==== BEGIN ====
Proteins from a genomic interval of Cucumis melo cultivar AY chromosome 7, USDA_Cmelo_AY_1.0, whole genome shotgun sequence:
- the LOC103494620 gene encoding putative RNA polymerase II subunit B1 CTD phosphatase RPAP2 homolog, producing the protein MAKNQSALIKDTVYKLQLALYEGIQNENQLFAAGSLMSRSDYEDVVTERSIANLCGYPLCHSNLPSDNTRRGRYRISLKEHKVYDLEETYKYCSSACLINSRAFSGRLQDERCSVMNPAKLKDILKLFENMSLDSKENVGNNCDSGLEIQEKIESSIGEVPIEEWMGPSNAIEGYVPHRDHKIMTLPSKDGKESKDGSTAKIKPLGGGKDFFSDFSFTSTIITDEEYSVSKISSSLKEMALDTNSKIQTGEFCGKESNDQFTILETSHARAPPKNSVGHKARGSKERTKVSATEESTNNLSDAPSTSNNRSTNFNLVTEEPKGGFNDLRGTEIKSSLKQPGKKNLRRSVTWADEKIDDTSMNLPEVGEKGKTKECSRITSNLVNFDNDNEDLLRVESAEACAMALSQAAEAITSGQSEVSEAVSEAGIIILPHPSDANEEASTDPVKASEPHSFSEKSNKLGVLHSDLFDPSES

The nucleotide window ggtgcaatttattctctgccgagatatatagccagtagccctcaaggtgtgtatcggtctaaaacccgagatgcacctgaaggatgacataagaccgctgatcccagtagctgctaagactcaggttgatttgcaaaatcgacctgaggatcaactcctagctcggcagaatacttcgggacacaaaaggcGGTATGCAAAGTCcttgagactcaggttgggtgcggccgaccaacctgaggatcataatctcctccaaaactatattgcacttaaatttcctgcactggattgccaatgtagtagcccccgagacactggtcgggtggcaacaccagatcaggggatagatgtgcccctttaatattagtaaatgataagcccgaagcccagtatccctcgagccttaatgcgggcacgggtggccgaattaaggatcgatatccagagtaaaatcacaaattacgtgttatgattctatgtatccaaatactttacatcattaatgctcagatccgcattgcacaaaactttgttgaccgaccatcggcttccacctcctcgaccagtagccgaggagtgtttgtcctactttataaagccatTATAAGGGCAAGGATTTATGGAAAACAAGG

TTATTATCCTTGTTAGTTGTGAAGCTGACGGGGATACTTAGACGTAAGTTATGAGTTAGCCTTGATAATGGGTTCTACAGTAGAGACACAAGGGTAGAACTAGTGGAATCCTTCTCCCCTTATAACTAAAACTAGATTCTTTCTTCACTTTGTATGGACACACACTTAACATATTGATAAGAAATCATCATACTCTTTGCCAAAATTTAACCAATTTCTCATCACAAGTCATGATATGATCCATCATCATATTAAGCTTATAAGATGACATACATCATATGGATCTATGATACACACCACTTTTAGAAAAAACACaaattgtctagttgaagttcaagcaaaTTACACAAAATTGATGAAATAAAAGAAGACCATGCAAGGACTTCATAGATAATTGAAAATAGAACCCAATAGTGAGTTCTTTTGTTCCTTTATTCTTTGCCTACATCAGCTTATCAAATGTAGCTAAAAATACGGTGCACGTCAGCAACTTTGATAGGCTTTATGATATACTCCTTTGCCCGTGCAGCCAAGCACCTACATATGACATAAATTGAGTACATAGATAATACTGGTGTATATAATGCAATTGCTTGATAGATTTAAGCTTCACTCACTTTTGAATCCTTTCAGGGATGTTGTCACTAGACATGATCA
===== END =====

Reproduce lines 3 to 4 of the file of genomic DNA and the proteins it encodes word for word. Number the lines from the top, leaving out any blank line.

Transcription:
The nucleotide window ggtgcaatttattctctgccgagatatatagccagtagccctcaaggtgtgtatcggtctaaaacccgagatgcacctgaaggatgacataagaccgctgatcccagtagctgctaagactcaggttgatttgcaaaatcgacctgaggatcaactcctagctcggcagaatacttcgggacacaaaaggcGGTATGCAAAGTCcttgagactcaggttgggtgcggccgaccaacctgaggatcataatctcctccaaaactatattgcacttaaatttcctgcactggattgccaatgtagtagcccccgagacactggtcgggtggcaacaccagatcaggggatagatgtgcccctttaatattagtaaatgataagcccgaagcccagtatccctcgagccttaatgcgggcacgggtggccgaattaaggatcgatatccagagtaaaatcacaaattacgtgttatgattctatgtatccaaatactttacatcattaatgctcagatccgcattgcacaaaactttgttgaccgaccatcggcttccacctcctcgaccagtagccgaggagtgtttgtcctactttataaagccatTATAAGGGCAAGGATTTATGGAAAACAAGG

TTATTATCCTTGTTAGTTGTGAAGCTGACGGGGATACTTAGACGTAAGTTATGAGTTAGCCTTGATAATGGGTTCTACAGTAGAGACACAAGGGTAGAACTAGTGGAATCCTTCTCCCCTTATAACTAAAACTAGATTCTTTCTTCACTTTGTATGGACACACACTTAACATATTGATAAGAAATCATCATACTCTTTGCCAAAATTTAACCAATTTCTCATCACAAGTCATGATATGATCCATCATCATATTAAGCTTATAAGATGACATACATCATATGGATCTATGATACACACCACTTTTAGAAAAAACACaaattgtctagttgaagttcaagcaaaTTACACAAAATTGATGAAATAAAAGAAGACCATGCAAGGACTTCATAGATAATTGAAAATAGAACCCAATAGTGAGTTCTTTTGTTCCTTTATTCTTTGCCTACATCAGCTTATCAAATGTAGCTAAAAATACGGTGCACGTCAGCAACTTTGATAGGCTTTATGATATACTCCTTTGCCCGTGCAGCCAAGCACCTACATATGACATAAATTGAGTACATAGATAATACTGGTGTATATAATGCAATTGCTTGATAGATTTAAGCTTCACTCACTTTTGAATCCTTTCAGGGATGTTGTCACTAGACATGATCA